Battle of La Roche-Derrien

The Battle of La Roche-Derrien was one of the battles of the Breton War of Succession; it was fought on 20 June 1347 during the night between Anglo-Breton and Franco-Breton forces. Approximately 4,000–5,000 French, Breton and Genoese mercenaries (the largest field army ever assembled by Charles of Blois) laid siege to the town of La Roche-Derrien in the hope of luring Sir Thomas Dagworth, the commander of the only standing English field army in Brittany at the time, into an open pitched battle.

Battle of La Roche-Derrien
Part of the War of the Breton Succession

Charles de Blois, Duke of Brittany, is taken prisoner after the battle of La Roche-Derrien
Date1347, during the night
Result Anglo-Breton victory
House of Montfort, Brittany
Kingdom of England
House of Blois, Brittany
Kingdom of France
Commanders and leaders
Thomas Dagworth Charles of Blois  (POW)
1,000 4,000-5,000
Casualties and losses
Unknown Unknown
Another version of Charles de Blois being taken prisoner

Prelude edit

Charles of Blois (a.k.a. Charles, Duke of Brittany), in an effort to defeat the English longbowmen, gave orders to set up four encampments around the town's four gates. Weak palisades were established to give cover for his men;his thinking being that the archers could not kill what they could not see. Charles gave his men strict orders to stay in their encampments so as not to be easy targets for the archers.

Battle edit

When Dagworth's relief army, less than one-fourth the size of the Franco-Breton force, arrived at La Roche-Derrien. They attacked the eastern (main) encampment and fell into the trap laid by Charles. Dagworth's main force was assailed with crossbow bolts from front and rear and after a short time Dagworth himself was forced to surrender.

Charles, thinking he had won the battle and that Brittany was effectively his, lowered his guard. However a sortie from the town, composed mainly of townsfolk armed with axes and farming implements, came from behind Charles's lines. The archers and men-at-arms who remained from the initial assault now rallied with the town's garrison to cut down Charles' forces. Charles was forced to surrender and was taken for ransom.[1]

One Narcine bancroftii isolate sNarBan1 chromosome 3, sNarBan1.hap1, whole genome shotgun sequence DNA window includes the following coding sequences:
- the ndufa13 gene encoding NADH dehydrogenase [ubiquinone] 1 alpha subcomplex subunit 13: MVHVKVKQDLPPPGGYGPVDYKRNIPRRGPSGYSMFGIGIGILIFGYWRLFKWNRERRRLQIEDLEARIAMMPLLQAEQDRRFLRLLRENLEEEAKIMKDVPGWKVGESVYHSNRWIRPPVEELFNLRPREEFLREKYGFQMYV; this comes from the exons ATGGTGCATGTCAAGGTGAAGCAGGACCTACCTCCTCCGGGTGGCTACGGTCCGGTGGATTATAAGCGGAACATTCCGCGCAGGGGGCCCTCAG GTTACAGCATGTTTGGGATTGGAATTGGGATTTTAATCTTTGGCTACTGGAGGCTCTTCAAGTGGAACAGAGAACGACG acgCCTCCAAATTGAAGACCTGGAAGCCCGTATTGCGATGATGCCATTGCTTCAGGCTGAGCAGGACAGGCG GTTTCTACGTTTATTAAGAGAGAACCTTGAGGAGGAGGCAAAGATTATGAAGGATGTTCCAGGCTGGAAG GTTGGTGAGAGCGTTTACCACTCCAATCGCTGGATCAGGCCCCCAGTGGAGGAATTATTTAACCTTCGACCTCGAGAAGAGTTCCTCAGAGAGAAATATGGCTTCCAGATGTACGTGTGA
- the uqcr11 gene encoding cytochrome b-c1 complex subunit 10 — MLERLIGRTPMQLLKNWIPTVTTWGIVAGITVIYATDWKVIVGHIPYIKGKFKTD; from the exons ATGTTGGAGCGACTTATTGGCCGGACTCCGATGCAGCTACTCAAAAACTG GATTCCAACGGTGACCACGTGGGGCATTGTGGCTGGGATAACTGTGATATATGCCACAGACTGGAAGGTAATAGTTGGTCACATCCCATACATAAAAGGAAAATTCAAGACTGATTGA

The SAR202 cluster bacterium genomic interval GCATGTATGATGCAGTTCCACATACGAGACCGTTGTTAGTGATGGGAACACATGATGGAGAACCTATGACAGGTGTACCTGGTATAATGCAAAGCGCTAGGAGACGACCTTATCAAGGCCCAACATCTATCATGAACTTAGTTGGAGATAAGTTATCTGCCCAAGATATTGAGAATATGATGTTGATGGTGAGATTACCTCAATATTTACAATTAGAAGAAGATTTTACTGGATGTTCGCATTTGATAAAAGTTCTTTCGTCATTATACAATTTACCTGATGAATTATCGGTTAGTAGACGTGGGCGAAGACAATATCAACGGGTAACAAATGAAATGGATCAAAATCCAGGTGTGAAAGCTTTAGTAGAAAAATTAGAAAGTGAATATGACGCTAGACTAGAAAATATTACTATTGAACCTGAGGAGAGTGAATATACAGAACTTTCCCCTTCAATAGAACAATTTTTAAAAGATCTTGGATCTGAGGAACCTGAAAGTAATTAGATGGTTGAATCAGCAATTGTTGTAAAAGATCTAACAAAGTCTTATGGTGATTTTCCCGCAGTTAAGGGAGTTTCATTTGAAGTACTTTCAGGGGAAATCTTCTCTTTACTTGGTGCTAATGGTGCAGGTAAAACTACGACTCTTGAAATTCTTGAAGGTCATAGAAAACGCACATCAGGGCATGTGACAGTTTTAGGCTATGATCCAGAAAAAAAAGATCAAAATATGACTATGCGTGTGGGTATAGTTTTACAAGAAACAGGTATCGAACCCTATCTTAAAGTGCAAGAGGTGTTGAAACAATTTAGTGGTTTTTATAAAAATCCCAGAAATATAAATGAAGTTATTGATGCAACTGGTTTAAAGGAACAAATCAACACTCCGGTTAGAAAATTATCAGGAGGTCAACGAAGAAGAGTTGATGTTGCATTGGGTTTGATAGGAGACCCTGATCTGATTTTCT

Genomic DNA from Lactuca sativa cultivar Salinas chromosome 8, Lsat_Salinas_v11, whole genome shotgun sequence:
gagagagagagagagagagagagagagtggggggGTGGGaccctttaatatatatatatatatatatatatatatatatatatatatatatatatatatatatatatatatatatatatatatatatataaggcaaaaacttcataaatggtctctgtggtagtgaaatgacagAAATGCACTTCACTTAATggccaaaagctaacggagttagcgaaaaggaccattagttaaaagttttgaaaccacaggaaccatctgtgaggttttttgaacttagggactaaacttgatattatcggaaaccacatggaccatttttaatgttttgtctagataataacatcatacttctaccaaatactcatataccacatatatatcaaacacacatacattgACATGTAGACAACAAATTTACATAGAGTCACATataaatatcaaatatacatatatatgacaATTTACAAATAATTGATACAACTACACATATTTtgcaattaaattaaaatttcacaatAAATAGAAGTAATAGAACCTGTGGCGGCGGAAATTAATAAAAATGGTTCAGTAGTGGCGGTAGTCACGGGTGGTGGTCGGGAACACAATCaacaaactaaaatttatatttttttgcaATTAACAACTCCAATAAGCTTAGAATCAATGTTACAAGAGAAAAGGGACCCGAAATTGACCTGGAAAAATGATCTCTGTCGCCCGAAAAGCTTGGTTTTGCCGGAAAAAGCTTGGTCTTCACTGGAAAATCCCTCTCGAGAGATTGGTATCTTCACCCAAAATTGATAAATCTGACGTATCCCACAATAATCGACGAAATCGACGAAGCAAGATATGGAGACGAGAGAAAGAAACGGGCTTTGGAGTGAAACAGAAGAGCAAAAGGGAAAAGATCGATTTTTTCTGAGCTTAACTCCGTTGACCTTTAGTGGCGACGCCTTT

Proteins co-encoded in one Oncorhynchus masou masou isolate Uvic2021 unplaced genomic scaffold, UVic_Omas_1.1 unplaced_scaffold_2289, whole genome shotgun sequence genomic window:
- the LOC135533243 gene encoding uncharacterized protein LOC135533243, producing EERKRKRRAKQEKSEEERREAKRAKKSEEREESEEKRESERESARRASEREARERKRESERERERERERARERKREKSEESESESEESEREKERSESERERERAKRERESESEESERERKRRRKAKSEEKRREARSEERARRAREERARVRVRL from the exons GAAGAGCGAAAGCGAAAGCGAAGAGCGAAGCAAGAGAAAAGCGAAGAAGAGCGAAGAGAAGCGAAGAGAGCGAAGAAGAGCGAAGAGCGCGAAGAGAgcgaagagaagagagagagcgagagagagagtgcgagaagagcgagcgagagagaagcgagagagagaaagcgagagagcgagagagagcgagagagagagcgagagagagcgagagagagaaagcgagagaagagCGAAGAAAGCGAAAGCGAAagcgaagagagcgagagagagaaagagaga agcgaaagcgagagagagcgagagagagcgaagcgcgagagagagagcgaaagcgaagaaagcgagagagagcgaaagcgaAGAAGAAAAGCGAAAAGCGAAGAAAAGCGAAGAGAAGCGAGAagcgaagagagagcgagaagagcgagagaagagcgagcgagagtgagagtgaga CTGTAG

His strict orders to his commanders to stay in their encampments was his eventual downfall as the Anglo-Breton forces managed to clear each encampment one by one.

In historical fiction edit

The battle features in Bernard Cornwell's historical novel Vagabond—part of his Grail Quest series of books, set against the background of the Hundred Years' War.

The battle also features in Richard Donner’s 2003 film "Timeline", itself an adaptation of Michael Chrichton’s 1999 novel of the same name. The film follows a team of archaeologists-turned-time-travelers, lost during the battle.

References edit

  1. ^ Sumption, pp. 574–575

Bibliography edit

  • Sumption, Jonathan. The Hundred Years’ War Volume I: Trial by Battle. London: Faber and Faber, 1990 ISBN 0-571-13895-0

External links edit

The Postgrad Chronicles, Death, Treachery, & A Victory Against the Odds: Sir Thomas Dagworth & The Battle of La Roche Derrien